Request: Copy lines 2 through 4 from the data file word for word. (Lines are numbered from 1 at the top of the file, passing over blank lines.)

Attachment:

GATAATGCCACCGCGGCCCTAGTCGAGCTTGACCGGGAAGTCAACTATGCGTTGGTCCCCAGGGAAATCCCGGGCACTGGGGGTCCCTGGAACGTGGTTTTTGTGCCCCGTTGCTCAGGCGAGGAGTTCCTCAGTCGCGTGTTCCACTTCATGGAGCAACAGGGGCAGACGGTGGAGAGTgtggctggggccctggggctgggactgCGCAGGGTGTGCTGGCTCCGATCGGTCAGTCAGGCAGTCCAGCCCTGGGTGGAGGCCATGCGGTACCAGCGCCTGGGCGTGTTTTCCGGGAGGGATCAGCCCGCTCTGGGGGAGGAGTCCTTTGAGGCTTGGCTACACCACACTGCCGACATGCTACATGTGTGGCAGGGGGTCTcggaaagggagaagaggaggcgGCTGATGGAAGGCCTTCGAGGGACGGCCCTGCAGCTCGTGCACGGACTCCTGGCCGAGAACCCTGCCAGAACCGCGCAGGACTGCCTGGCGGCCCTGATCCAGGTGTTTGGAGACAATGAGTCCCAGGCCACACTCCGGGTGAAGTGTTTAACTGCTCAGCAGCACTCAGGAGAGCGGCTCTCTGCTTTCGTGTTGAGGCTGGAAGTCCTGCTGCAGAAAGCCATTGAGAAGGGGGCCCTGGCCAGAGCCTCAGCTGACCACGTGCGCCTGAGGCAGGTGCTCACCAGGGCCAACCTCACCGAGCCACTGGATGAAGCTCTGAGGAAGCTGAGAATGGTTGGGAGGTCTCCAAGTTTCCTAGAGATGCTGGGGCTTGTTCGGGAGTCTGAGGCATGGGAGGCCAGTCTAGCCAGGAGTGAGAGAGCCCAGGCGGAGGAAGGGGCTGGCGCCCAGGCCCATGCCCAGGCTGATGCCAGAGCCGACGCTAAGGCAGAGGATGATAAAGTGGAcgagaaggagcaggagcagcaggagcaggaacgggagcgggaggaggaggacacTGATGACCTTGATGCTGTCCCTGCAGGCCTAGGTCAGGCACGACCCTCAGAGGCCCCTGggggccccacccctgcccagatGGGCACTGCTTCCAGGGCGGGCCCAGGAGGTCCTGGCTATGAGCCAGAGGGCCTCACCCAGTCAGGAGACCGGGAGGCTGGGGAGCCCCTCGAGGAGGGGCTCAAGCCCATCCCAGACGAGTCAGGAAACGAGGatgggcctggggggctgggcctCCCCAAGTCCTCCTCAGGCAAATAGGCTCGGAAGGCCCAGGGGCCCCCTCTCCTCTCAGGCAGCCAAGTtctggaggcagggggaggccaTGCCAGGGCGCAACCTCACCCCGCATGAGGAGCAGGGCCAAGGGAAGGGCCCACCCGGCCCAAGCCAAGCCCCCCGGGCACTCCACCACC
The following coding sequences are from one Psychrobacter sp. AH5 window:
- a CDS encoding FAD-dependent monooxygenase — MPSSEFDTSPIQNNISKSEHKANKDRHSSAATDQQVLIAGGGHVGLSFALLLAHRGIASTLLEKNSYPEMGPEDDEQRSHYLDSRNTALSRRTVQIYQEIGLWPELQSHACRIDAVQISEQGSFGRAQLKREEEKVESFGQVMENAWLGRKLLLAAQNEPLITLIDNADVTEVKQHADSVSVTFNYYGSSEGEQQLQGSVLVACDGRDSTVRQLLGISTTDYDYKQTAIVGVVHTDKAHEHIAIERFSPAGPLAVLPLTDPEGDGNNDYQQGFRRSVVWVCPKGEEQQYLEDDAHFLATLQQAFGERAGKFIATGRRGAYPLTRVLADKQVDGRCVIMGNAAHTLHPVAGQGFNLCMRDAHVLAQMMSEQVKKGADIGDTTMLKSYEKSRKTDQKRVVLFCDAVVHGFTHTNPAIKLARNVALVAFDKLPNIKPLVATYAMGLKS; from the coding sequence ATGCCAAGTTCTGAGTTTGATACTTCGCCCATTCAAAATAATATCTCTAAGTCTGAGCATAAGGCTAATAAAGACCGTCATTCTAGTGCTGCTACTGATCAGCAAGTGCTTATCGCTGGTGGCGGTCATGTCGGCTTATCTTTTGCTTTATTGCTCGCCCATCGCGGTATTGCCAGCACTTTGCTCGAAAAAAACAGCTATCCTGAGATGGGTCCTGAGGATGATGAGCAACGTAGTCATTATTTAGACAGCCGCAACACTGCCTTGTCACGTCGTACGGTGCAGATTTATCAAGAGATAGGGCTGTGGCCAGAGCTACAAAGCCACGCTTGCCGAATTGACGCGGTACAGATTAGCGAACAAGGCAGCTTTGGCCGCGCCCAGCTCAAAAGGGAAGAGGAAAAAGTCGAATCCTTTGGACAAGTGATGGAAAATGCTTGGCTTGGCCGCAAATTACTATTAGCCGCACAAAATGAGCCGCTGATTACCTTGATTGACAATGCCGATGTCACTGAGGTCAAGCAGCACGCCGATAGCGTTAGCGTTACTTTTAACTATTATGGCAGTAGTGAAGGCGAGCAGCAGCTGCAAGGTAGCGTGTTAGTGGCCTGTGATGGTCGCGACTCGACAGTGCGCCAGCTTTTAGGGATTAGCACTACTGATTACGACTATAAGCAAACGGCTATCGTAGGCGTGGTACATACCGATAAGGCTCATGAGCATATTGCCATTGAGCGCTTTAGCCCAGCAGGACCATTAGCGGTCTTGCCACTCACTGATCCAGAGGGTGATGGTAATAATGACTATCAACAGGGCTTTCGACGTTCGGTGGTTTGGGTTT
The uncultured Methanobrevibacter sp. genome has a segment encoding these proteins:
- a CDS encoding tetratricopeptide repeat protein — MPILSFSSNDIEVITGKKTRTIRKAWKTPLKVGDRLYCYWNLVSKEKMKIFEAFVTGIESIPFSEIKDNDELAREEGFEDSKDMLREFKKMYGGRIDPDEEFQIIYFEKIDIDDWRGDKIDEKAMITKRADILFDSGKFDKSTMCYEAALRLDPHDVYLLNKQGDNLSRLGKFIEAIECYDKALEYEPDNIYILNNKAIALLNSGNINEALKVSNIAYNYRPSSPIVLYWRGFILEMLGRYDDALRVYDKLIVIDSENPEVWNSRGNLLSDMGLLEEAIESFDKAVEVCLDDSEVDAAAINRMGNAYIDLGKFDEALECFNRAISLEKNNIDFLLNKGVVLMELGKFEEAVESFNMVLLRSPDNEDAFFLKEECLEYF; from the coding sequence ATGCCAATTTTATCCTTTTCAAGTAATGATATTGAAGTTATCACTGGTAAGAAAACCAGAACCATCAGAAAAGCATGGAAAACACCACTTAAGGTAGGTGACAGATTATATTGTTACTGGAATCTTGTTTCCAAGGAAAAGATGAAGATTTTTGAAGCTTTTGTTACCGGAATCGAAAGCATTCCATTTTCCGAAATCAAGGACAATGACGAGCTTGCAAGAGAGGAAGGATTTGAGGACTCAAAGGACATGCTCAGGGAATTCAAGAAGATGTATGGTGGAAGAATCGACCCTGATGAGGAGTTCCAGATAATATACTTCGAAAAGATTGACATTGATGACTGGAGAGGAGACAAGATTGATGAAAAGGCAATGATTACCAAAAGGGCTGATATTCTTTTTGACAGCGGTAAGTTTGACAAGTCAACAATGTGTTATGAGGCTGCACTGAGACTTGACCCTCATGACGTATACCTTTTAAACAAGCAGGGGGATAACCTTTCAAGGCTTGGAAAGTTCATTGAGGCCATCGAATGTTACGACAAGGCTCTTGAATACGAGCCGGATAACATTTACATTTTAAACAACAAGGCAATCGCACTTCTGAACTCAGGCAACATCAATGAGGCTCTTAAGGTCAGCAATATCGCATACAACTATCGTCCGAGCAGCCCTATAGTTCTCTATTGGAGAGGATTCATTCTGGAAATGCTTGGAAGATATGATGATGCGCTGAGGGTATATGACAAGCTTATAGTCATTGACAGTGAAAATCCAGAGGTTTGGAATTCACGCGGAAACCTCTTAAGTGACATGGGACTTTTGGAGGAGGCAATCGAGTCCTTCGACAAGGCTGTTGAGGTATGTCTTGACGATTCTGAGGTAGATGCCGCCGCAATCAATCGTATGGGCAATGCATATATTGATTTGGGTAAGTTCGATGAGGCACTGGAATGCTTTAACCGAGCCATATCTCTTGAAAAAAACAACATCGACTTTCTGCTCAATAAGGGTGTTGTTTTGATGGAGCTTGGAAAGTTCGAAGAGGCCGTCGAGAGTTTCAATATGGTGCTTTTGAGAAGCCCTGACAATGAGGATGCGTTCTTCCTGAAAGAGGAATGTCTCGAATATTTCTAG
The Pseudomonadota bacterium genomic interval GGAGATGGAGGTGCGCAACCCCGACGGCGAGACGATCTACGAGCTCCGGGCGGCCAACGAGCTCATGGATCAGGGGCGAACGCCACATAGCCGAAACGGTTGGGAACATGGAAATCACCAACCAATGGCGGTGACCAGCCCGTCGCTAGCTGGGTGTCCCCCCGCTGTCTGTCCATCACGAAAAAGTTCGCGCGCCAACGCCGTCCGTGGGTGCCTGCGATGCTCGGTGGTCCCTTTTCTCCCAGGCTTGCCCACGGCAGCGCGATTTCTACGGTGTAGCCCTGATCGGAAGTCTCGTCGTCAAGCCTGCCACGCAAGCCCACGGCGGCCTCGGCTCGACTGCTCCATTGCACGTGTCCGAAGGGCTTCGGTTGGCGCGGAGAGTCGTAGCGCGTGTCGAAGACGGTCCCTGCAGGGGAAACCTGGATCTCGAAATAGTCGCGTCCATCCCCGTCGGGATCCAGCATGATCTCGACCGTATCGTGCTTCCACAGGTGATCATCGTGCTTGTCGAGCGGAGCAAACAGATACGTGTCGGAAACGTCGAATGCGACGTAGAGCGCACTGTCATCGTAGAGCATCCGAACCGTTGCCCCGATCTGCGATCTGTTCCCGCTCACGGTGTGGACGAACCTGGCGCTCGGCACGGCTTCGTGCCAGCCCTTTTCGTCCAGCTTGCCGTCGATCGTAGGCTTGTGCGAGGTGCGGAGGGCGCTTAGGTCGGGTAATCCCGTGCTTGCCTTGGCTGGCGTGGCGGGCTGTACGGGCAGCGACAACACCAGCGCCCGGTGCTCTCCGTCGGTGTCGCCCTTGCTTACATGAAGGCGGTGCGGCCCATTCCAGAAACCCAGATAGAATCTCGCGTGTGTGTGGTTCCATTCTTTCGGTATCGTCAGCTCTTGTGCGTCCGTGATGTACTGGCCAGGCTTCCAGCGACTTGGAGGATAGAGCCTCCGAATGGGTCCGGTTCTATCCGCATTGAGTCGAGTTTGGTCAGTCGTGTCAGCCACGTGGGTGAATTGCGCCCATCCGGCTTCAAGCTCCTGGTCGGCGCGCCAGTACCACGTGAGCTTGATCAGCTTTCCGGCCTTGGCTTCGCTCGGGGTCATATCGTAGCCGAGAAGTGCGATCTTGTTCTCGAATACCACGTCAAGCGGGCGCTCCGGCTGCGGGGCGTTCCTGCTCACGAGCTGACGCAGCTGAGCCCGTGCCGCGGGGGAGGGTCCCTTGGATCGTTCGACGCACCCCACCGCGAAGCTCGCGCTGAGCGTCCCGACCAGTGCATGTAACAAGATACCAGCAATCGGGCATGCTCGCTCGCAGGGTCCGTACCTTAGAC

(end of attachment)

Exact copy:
The following coding sequences are from one Psychrobacter sp. AH5 window:
- a CDS encoding FAD-dependent monooxygenase — MPSSEFDTSPIQNNISKSEHKANKDRHSSAATDQQVLIAGGGHVGLSFALLLAHRGIASTLLEKNSYPEMGPEDDEQRSHYLDSRNTALSRRTVQIYQEIGLWPELQSHACRIDAVQISEQGSFGRAQLKREEEKVESFGQVMENAWLGRKLLLAAQNEPLITLIDNADVTEVKQHADSVSVTFNYYGSSEGEQQLQGSVLVACDGRDSTVRQLLGISTTDYDYKQTAIVGVVHTDKAHEHIAIERFSPAGPLAVLPLTDPEGDGNNDYQQGFRRSVVWVCPKGEEQQYLEDDAHFLATLQQAFGERAGKFIATGRRGAYPLTRVLADKQVDGRCVIMGNAAHTLHPVAGQGFNLCMRDAHVLAQMMSEQVKKGADIGDTTMLKSYEKSRKTDQKRVVLFCDAVVHGFTHTNPAIKLARNVALVAFDKLPNIKPLVATYAMGLKS; from the coding sequence ATGCCAAGTTCTGAGTTTGATACTTCGCCCATTCAAAATAATATCTCTAAGTCTGAGCATAAGGCTAATAAAGACCGTCATTCTAGTGCTGCTACTGATCAGCAAGTGCTTATCGCTGGTGGCGGTCATGTCGGCTTATCTTTTGCTTTATTGCTCGCCCATCGCGGTATTGCCAGCACTTTGCTCGAAAAAAACAGCTATCCTGAGATGGGTCCTGAGGATGATGAGCAACGTAGTCATTATTTAGACAGCCGCAACACTGCCTTGTCACGTCGTACGGTGCAGATTTATCAAGAGATAGGGCTGTGGCCAGAGCTACAAAGCCACGCTTGCCGAATTGACGCGGTACAGATTAGCGAACAAGGCAGCTTTGGCCGCGCCCAGCTCAAAAGGGAAGAGGAAAAAGTCGAATCCTTTGGACAAGTGATGGAAAATGCTTGGCTTGGCCGCAAATTACTATTAGCCGCACAAAATGAGCCGCTGATTACCTTGATTGACAATGCCGATGTCACTGAGGTCAAGCAGCACGCCGATAGCGTTAGCGTTACTTTTAACTATTATGGCAGTAGTGAAGGCGAGCAGCAGCTGCAAGGTAGCGTGTTAGTGGCCTGTGATGGTCGCGACTCGACAGTGCGCCAGCTTTTAGGGATTAGCACTACTGATTACGACTATAAGCAAACGGCTATCGTAGGCGTGGTACATACCGATAAGGCTCATGAGCATATTGCCATTGAGCGCTTTAGCCCAGCAGGACCATTAGCGGTCTTGCCACTCACTGATCCAGAGGGTGATGGTAATAATGACTATCAACAGGGCTTTCGACGTTCGGTGGTTTGGGTTT
The uncultured Methanobrevibacter sp. genome has a segment encoding these proteins: